Each year at around this time, we are warned of the dangers of influenza (‘flu’). The strain may vary, but the effect remains largely the same. This year it’s Australian Flu that’s impacting our health. Reports stated1 that 4.5 million people in England were suffering “influenza-like symptoms” in January and 24 people died from flu in the UK in a single week. Chris Wakefield, Vice President, European Marketing & Product Development, GOJO Industries – Europe Limited, says hand hygiene is crucial in limiting the spread of this seasonal virus.
The importance of hand hygiene in preventing the spread of illness cannot be overestimated. Contaminated hands can sequentially transfer some viruses to up to seven surfaces and fourteen people can be contaminated by touching the same object. Put those figures together and it’s easy to see how one person’s illness can spread widely and quickly; even before you consider them coming into direct contact with anyone. The situation is made worse by the fact that some pathogens can live on surfaces for weeks or even months meaning a high potential for clients, staff and visitors to be exposed.
A requirement, not an added extra
The simple act of hand washing can make a huge difference to health, helping to prevent the spread of germs. Hundreds of studies published over the past 20 years show it reduces Healthcare Associated Infections by between 25% and 50%.
Vaccines are a powerful weapon in the battle against flu, but they are not a universal panacea. They can only protect against the three or four viruses that research suggests will be most common each year. Hand washing is the first line of defence to help minimise winter infections.
By providing access to effective and attractive hand hygiene systems, incorporating soaps and sanitisers that appeal to the senses of touch and smell, care environments can boost the health and well-being of everyone at their facilities.
Not something to be sniffed at
Flu can be debilitating, often leaving people bed-ridden and unable to work for several days. Symptoms include fever/chills, cough, sore throat, runny or stuffy nose, muscle pain, headaches and fatigue – a formidable list to which even the healthiest person would find it hard not to succumb. For those already requiring care, the infection can be a lot more serious.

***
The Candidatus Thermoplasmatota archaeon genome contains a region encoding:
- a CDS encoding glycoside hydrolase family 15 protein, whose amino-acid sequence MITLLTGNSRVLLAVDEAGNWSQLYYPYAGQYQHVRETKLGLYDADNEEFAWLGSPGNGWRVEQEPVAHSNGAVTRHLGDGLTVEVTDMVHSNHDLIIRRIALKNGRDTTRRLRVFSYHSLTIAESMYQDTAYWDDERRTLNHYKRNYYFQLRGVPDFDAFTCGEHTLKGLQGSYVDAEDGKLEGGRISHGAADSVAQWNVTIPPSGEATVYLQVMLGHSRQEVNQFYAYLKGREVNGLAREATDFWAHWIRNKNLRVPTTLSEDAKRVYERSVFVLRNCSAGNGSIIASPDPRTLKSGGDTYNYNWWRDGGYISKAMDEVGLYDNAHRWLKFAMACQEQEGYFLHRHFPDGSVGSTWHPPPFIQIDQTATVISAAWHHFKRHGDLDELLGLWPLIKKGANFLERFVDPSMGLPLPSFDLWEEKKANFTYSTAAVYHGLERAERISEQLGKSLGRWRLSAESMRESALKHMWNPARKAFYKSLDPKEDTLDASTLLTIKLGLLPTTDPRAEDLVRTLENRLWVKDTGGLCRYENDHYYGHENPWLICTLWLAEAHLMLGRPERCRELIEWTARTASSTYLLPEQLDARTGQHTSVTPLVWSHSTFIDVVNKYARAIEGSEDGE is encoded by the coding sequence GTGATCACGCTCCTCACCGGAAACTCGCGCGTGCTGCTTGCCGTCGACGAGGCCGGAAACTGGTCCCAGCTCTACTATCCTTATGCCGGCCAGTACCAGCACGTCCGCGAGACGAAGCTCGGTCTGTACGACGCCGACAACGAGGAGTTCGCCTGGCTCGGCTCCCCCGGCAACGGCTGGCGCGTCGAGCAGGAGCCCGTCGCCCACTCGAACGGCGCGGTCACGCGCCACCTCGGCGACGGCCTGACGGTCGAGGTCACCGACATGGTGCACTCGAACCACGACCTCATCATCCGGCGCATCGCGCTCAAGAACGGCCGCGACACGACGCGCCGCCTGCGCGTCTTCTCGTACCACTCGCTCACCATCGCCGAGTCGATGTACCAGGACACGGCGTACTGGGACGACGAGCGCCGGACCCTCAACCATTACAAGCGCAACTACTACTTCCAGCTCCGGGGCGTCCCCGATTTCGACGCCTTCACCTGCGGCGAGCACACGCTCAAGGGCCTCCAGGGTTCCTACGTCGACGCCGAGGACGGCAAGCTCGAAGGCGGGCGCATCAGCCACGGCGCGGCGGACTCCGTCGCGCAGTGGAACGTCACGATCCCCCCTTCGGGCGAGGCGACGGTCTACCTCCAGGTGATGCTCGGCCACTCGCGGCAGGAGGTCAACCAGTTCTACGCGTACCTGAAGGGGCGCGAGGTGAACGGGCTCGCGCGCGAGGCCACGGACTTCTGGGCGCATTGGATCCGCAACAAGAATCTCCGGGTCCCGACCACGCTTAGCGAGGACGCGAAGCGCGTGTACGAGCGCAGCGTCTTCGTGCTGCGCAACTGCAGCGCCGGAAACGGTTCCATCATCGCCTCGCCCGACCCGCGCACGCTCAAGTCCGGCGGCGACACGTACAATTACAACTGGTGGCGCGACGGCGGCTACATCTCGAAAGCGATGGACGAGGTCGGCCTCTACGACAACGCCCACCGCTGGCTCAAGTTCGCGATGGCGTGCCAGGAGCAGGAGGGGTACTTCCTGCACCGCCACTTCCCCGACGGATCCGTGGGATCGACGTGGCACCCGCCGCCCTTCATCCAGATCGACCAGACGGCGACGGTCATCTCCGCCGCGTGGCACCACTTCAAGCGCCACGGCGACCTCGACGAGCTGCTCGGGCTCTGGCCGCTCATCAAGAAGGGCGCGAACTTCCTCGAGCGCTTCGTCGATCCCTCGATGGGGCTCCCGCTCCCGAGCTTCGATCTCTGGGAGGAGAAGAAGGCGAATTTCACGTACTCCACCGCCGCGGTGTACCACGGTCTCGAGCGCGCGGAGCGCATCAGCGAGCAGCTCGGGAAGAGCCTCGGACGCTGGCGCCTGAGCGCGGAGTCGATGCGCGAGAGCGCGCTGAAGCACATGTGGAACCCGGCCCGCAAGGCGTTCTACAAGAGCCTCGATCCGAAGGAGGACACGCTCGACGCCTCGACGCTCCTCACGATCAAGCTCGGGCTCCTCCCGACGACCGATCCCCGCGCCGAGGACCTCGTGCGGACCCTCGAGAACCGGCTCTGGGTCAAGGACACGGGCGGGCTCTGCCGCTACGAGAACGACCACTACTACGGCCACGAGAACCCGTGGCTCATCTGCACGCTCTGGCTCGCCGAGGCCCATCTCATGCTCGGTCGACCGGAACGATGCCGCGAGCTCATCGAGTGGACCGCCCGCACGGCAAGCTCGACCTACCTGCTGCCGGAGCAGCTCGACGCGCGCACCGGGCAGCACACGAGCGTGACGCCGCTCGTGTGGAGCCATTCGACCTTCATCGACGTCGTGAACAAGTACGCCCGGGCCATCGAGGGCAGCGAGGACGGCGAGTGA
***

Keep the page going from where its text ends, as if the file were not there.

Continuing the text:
Hand hygiene systems in care environments should incorporate easy-to-use and effective products, and these should be freely and widely available. Washrooms are central in combatting infection, and the provision of pleasant and effective soap in dispensers that are simple to operate and built to last is vital. A hand sanitiser dispenser at the exit can also improve hygiene.
High traffic areas such as reception/waiting areas, beside lifts, and eating areas or canteens are all touch points with a high risk of contamination. Supplying hand sanitiser dispensers in these areas – wall-mounted, free-standing, or in pump bottles placed on tables or desktops – can reduce the threat. Travel-sized bottles can also be kept in a pocket or bag, or attached to a belt loop or a bag for hand hygiene wherever you go.
The wrong soap can make the situation worse
Even with the best intentions, it is possible that washing hands won’t in itself prevent infections. In fact in some cases, bulk refillable soaps, can actually cause more problems. Pouring the soap into the open reservoir increases the risk of germs, dust and insects, which circulate unseen in the air, permeating the soap. The resulting bacteria not only pollute the soap, but can also coat the inside of the soap dispenser. This creates a biofilm which is extremely hard to clean, so each time the dispenser is refilled, the bacteria contaminates the new soap.
Refills which are hygienically sealed at the factory and simply ‘snapped’ into place on site are the smart, safe and sustainable option. They mean that the soap is never exposed to the outside environment, ensuring it is contamination-free.